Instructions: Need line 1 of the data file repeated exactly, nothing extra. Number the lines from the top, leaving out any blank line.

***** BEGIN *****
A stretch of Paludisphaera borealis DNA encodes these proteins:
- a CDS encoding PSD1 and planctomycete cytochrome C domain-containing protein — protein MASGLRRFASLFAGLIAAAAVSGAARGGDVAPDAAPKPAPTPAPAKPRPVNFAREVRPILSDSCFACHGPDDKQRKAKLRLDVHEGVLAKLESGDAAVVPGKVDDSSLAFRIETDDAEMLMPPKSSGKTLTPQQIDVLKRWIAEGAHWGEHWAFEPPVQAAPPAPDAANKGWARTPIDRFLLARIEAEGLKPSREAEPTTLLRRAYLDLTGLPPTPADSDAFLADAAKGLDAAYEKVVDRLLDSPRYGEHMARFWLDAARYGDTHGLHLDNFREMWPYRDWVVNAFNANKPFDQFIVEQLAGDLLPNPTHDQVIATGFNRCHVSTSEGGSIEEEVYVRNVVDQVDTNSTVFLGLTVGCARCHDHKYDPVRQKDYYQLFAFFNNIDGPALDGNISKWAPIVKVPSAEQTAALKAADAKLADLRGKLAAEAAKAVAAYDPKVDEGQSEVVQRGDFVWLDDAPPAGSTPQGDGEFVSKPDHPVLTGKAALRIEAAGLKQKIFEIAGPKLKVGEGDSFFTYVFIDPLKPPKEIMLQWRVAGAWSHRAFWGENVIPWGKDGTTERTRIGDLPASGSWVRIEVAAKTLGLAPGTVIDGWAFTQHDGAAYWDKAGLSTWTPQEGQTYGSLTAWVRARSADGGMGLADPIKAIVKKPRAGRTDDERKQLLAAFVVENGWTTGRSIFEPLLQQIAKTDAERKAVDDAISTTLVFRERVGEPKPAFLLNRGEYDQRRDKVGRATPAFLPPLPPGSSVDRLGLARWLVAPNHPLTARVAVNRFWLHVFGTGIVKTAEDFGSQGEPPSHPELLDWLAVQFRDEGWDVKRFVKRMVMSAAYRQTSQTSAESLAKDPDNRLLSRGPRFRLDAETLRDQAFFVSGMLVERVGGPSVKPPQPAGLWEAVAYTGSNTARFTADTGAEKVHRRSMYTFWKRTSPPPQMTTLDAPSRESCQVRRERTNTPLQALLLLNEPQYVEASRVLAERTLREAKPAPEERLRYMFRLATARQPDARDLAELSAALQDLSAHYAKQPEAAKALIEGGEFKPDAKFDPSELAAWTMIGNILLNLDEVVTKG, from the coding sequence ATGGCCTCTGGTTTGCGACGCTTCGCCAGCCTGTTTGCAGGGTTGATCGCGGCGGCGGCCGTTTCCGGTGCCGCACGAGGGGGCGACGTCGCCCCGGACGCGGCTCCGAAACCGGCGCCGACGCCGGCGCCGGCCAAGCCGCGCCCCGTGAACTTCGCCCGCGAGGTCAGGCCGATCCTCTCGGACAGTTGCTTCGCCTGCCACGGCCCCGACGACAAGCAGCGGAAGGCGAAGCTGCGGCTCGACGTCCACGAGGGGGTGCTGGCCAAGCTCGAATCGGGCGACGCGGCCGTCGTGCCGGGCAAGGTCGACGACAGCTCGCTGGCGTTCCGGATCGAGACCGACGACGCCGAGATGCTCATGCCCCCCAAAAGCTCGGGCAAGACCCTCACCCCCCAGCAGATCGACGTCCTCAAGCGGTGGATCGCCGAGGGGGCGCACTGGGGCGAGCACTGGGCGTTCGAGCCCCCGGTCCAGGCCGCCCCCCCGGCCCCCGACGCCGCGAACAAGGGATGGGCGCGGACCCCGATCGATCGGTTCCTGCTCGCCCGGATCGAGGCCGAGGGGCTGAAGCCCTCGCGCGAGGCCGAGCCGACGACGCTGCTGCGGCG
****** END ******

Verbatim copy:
A stretch of Paludisphaera borealis DNA encodes these proteins: